Salem Radio Network News Thursday, August 11, 2022


Alberta premier to step down as party chief after leadership review

CALGARY, Alberta (Reuters) -Alberta Premier Jason Kenney said on Wednesday he would step down as leader of the United Conservative Party (UCP) after receiving a only slender majority in a leadership review, with 51.4% of the vote.

The premier of Canada’s main oil-producing province had called the review to stave off a caucus revolt following months of intense criticism of his handling of the COVID-19 pandemic and uncompromising leadership style.

“While 51% of the vote passes the constitutional threshold of a majority, it clearly is not adequate support to continue on as leader and that is why tonight, I’ve informed the president of the party of my intention to step down as leader of the United Conservative Party,” Kenney told party members.

Kenney, a former federal Conservative minister who came to power in Alberta in 2019, had slumped in public opinion polls over the course of the pandemic.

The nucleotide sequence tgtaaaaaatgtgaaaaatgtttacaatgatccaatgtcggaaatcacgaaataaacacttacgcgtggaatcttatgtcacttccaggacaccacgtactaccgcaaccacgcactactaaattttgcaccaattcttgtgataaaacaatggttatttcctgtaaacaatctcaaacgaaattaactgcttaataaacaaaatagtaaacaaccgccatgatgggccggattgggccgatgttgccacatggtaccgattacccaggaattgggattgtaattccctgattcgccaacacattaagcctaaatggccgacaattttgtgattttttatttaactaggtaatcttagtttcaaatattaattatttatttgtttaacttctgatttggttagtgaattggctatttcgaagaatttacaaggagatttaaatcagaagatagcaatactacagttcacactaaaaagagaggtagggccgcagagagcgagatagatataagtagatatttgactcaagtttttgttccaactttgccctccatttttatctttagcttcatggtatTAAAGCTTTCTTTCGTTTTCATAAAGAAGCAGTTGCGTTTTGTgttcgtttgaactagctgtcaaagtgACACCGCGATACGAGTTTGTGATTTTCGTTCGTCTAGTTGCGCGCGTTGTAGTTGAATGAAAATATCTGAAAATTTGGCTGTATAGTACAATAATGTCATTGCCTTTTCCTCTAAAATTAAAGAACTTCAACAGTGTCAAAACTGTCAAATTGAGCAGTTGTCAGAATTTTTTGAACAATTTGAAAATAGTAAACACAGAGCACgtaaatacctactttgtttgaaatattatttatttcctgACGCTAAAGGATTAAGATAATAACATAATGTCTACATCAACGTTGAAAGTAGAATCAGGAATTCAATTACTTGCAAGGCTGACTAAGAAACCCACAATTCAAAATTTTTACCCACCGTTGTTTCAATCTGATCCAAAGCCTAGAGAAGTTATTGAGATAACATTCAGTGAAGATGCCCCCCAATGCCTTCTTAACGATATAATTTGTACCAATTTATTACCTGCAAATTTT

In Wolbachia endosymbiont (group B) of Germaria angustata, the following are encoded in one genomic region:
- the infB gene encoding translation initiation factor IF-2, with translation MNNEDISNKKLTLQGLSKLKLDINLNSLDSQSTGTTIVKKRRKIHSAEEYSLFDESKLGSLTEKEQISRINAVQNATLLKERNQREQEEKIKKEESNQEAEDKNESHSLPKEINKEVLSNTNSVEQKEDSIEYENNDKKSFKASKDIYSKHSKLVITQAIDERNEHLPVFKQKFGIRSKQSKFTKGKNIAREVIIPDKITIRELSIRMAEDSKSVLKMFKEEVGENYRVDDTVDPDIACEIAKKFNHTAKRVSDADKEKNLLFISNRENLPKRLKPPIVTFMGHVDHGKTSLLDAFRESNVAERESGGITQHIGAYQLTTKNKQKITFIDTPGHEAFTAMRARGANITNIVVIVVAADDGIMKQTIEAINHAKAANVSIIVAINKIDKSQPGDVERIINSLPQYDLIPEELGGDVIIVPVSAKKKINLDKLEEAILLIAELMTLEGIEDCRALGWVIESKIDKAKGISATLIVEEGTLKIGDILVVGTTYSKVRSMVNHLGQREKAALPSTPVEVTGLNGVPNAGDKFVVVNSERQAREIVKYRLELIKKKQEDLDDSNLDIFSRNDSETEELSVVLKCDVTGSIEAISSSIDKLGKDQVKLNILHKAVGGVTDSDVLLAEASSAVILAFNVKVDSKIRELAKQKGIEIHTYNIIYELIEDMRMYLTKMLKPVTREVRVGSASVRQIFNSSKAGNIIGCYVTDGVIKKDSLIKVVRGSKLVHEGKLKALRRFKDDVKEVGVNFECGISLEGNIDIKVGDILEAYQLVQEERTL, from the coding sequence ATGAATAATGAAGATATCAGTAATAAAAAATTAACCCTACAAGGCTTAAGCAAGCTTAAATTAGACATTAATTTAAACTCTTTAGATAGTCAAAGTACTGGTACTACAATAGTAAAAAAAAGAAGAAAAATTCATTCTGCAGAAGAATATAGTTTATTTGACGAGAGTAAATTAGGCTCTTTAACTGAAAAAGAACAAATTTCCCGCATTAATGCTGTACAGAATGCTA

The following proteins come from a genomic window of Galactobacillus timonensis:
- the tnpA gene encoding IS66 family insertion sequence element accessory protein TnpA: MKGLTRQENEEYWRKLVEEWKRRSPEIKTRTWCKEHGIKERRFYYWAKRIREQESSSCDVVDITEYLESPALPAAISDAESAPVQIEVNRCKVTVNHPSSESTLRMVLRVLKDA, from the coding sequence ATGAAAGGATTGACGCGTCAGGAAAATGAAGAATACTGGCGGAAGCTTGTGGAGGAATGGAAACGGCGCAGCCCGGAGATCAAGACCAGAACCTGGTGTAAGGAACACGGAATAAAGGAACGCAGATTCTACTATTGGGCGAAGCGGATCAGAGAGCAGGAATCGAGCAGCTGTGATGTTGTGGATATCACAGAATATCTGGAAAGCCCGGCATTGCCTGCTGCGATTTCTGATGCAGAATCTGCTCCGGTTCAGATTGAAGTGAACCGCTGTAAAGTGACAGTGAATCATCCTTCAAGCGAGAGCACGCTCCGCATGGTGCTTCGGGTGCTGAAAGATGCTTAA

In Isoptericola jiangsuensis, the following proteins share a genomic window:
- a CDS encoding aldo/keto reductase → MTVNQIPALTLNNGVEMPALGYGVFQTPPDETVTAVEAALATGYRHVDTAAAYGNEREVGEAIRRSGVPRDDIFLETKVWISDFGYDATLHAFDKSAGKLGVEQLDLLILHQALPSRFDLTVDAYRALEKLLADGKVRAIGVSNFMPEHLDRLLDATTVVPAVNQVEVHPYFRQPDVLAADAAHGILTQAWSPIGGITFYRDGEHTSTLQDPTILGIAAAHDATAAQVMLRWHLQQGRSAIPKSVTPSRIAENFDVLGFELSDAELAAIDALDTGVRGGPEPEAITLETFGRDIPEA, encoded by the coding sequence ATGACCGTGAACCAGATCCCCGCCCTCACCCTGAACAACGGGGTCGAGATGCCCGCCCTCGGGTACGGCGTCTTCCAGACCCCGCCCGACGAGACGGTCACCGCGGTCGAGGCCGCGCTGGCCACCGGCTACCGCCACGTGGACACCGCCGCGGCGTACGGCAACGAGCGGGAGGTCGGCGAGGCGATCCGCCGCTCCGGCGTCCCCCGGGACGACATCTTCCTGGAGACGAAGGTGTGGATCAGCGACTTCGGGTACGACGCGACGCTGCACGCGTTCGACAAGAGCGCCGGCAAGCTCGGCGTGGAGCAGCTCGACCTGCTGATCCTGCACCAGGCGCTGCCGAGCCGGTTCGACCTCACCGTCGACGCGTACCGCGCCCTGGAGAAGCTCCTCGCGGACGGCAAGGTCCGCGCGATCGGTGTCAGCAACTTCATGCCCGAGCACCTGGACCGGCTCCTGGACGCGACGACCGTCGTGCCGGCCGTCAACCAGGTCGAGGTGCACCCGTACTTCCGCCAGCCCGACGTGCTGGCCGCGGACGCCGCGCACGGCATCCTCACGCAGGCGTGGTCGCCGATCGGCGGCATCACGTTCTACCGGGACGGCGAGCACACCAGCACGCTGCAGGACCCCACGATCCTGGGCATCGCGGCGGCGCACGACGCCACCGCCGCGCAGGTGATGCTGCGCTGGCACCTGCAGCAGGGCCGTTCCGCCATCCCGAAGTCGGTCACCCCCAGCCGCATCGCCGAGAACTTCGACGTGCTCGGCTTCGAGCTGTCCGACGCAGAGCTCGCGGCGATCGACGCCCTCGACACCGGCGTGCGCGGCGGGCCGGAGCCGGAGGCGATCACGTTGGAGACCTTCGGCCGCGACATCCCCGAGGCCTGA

His approach to tackling COVID-19 upset Albertans who thought the public health measures imposed were too strict, and also those who said the government delayed too long in implementing restrictions and allowed hospitals to be overrun.

Some UCP members also criticised the leadership review process itself. There was a late surge in new party membership applications, and a last-minute switch from an in-person vote in Red Deer, central Alberta, in early April, to a mail-in ballot lasting five weeks.

The UCP’s 2017 leadership race, in which Kenney became leader, is also under active police investigation for possible voter identity theft in the campaign.

In a University of Alberta poll, 45% of respondents said they were “not very” or “not at all” confident of the fairness of the latest leadership review.

(Reporting by Nia Williams and Eric Beech; Editing by Sandra Maler and Kenneth Maxwell)


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